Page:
AUSTIN, Texas — U.S. Rep. Lloyd Doggett said on Friday, April 8, that 15 more federal Transportation Security Administration (TSA) agents will be deployed to the Austin-Bergstrom International Airport (AUS) "soon," bringing the total to 50. The TSA will also double the number of K9 teams at AUS and add a 15% retention bonus for current AUS screening officers.
The TSA confirmed to KVUE that it is also sending a Scheduling Optimization team to AUS to make sure scheduling and checkpoint design principles are efficient. The TSA said additional K9 teams will give "the ability to move screening assets quickly between multiple checkpoints and terminals."
These updates from Doggett and the TSA come after Doggett asked federal officials to expedite a request from the Austin airport's director to increase the number of agents as the facility contends with an ongoing passenger surge.
"TSA leadership has confirmed additional staffing and canine resources to be deployed to Austin-Bergstrom International Airport," an airport spokesperson said Friday. "The Department of Aviation is grateful for the continued collaboration and support from our TSA partners as we work together on the shared goal of improving the AUS passenger experience."
Airport Director Jacqueline Yaft said the airport needs at least 100 more agents from the federal TSA and K-9 units because of an unprecedented passenger volume, according to a letter obtained by the KVUE Defenders and Senior Reporter Tony Plohetski. The letter was sent to the top TSA official on March 3. She also asked that the airport be allowed to retain about 40 agents who were sent to Austin from October to March.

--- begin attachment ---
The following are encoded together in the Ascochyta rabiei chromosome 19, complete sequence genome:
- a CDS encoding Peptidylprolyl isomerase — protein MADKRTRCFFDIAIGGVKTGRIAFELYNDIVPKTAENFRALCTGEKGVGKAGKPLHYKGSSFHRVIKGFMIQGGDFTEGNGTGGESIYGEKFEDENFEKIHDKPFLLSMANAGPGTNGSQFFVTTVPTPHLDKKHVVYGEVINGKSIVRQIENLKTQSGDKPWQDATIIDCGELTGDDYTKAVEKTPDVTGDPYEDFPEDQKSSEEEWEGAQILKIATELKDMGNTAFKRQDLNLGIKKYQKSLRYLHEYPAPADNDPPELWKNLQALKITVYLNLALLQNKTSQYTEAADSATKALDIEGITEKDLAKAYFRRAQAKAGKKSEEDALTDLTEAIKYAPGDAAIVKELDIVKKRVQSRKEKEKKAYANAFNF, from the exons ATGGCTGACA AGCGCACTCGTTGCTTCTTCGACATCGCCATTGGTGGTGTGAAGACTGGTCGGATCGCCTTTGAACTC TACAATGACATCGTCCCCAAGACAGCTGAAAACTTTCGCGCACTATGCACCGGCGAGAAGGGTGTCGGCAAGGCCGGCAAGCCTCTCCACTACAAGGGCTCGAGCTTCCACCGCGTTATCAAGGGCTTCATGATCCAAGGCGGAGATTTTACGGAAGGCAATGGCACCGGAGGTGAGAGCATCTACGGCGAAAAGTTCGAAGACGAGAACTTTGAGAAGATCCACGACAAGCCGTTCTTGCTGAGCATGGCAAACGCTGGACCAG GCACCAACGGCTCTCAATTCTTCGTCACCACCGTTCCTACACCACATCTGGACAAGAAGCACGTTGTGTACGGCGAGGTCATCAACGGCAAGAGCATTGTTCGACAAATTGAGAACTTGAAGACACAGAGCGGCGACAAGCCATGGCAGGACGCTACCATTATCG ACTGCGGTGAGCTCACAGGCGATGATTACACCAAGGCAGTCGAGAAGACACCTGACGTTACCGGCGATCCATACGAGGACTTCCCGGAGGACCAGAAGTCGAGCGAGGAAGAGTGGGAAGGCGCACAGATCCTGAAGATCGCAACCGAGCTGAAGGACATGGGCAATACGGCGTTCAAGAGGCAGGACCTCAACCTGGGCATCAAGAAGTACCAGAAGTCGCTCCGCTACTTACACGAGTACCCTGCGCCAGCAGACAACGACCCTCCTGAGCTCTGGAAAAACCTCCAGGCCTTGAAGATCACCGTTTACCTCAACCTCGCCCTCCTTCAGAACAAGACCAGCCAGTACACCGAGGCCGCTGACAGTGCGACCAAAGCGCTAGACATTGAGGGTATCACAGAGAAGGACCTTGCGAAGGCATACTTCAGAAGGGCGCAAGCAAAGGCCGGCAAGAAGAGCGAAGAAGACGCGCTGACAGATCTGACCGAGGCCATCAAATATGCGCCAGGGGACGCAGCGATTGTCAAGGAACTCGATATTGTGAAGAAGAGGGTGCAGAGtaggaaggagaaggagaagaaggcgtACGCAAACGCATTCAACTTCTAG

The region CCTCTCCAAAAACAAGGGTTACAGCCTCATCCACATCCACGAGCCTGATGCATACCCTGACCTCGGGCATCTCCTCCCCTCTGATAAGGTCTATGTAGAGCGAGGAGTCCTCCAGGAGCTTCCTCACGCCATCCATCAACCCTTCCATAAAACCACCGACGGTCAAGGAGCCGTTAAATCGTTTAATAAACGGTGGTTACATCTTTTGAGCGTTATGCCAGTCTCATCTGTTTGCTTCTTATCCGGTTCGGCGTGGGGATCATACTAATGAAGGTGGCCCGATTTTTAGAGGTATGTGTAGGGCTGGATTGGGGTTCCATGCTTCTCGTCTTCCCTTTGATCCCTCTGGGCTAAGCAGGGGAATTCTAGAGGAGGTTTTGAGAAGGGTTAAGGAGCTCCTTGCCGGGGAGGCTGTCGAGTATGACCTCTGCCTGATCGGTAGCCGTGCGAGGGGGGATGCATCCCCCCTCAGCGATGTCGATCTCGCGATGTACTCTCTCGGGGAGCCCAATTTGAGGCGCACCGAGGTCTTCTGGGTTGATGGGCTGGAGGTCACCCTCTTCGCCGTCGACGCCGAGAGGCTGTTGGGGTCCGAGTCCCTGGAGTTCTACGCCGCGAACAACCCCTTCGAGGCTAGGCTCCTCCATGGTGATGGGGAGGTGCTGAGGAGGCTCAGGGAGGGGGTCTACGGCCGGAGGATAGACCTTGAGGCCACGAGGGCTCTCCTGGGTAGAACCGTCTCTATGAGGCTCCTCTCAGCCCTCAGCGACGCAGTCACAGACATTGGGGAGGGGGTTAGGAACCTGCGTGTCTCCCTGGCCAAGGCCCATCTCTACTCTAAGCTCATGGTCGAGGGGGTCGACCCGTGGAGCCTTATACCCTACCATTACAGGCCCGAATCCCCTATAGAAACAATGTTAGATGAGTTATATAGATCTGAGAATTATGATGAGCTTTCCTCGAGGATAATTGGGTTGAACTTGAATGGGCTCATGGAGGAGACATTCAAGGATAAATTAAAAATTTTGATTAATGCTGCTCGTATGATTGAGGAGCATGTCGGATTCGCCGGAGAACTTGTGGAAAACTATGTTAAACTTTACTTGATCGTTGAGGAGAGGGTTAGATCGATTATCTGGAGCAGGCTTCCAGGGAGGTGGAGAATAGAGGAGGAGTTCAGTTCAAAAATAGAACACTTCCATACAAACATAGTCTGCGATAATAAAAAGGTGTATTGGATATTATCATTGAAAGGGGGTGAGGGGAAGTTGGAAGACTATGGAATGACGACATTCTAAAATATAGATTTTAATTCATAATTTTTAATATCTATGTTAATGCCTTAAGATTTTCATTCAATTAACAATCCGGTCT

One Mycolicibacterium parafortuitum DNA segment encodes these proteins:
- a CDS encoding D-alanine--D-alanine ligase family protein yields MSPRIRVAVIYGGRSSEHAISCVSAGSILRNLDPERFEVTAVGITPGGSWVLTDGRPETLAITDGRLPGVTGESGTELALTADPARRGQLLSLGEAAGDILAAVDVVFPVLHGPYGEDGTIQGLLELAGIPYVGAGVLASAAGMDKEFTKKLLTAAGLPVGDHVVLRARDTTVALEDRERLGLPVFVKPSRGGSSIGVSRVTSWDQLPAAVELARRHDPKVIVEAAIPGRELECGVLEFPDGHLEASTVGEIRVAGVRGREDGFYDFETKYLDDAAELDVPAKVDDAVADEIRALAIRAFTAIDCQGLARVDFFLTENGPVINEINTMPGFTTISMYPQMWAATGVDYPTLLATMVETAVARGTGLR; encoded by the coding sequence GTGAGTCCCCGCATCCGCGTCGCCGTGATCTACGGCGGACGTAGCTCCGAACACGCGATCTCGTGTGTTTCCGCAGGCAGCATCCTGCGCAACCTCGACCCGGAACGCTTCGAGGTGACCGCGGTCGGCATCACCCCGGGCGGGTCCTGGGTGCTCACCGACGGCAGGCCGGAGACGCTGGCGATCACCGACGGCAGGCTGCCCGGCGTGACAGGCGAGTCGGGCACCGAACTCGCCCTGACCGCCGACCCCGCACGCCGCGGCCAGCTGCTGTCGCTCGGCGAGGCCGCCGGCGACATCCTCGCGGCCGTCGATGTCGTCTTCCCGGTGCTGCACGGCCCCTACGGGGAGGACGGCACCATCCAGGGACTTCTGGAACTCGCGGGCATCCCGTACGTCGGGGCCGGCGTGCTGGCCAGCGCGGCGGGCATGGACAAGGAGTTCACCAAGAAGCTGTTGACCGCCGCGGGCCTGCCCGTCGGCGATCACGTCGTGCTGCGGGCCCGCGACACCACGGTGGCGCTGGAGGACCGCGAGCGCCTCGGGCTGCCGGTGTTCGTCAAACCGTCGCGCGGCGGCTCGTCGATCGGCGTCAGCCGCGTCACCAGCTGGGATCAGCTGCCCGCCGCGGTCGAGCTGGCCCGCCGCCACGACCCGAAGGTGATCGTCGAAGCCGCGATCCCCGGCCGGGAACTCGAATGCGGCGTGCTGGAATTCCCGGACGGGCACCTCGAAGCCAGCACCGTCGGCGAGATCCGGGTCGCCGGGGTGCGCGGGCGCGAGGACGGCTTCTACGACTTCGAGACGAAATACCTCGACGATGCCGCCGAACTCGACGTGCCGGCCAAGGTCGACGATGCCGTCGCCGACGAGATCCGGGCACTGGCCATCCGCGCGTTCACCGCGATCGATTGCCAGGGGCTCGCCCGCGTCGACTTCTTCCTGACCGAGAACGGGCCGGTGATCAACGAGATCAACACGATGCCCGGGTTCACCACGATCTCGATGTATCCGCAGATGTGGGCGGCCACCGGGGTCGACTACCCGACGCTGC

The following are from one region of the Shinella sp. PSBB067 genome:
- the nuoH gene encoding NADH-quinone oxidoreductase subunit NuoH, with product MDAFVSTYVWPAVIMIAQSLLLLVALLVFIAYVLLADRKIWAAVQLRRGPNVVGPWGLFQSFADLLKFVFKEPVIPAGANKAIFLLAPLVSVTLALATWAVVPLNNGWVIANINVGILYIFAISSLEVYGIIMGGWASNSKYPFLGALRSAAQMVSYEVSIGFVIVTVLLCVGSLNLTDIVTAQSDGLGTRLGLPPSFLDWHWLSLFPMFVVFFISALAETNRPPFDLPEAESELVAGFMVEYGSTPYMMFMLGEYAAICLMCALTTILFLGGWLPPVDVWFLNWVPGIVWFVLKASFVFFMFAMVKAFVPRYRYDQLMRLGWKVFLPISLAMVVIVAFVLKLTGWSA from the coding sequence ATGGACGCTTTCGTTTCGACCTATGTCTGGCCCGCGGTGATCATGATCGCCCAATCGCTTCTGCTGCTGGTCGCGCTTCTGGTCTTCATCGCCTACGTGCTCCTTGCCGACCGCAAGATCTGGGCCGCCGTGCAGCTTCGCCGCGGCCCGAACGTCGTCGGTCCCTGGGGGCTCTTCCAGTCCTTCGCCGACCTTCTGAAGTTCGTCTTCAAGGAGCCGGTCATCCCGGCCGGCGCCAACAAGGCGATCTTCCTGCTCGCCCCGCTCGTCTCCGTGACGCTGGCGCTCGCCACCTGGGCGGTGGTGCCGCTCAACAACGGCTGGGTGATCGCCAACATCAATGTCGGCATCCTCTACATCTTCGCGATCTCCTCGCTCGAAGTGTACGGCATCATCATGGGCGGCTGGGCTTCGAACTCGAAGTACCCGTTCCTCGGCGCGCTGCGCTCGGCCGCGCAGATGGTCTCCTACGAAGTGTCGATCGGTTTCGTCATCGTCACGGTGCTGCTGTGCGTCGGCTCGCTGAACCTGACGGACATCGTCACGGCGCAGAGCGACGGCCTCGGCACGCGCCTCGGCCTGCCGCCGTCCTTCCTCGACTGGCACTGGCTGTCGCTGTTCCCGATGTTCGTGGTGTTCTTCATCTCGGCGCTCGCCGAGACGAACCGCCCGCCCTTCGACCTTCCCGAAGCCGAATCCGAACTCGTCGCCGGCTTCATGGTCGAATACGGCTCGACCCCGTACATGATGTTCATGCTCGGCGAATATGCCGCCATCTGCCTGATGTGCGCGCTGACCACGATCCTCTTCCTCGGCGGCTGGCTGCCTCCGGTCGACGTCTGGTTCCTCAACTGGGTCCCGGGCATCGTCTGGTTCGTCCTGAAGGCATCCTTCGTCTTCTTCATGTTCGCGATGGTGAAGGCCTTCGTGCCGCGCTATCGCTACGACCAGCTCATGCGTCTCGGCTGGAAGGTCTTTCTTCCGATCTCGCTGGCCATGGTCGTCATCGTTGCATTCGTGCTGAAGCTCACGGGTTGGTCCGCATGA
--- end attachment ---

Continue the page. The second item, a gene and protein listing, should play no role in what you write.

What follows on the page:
In a separate letter, Yaft asked U.S. Customs and Border Protection (CBP) for at least 15 more agents to help screen passengers arriving from international flights. She said that gridlock has become so bad that passengers flying into Austin from abroad sometimes must be held on flights to allow lines to subside at screening facilities.
Neither agency responded to requests for comment on Tuesday, April 5.
Yaft disclosed multiple concerns about current conditions at the airport, saying that they have resulted in missed flights and damage to the city's international image. However, she also said she is concerned about creating terrorist "soft targets" by having passengers spill onto the curb outside while awaiting TSA screening.
"Unfortunately, long lines that stretch through the terminal and even to the curbside peak days have become a normal occurrence at AUS," she wrote. "We fear these issues will only get worse as the spring and summer airline schedules increase passenger demand."
On Tuesday, Doggett sent two letters to the TSA and CBP, asking them to urgently follow up on Austin's request.
“Austin’s status as an international city supporting world-class endeavors and worldwide visitors is being held hostage by its airport’s inability to access TSA support,” Doggett wrote. “Without the support of TSA staffing, AUS’s efforts fall short.”
Doggett told KVUE Tuesday that he has not yet received a response from either agency.
The airport has seen explosive growth in use in recent months. Last month, it had about 280 daily departures, up from 215 in the same month in 2019.
Yaft added that passenger traffic has already been exceeding pre-pandemic counts and is forecasted to grow higher to over 35,000 passengers per day, "exceeding our high growth pandemic recovery scenarios."
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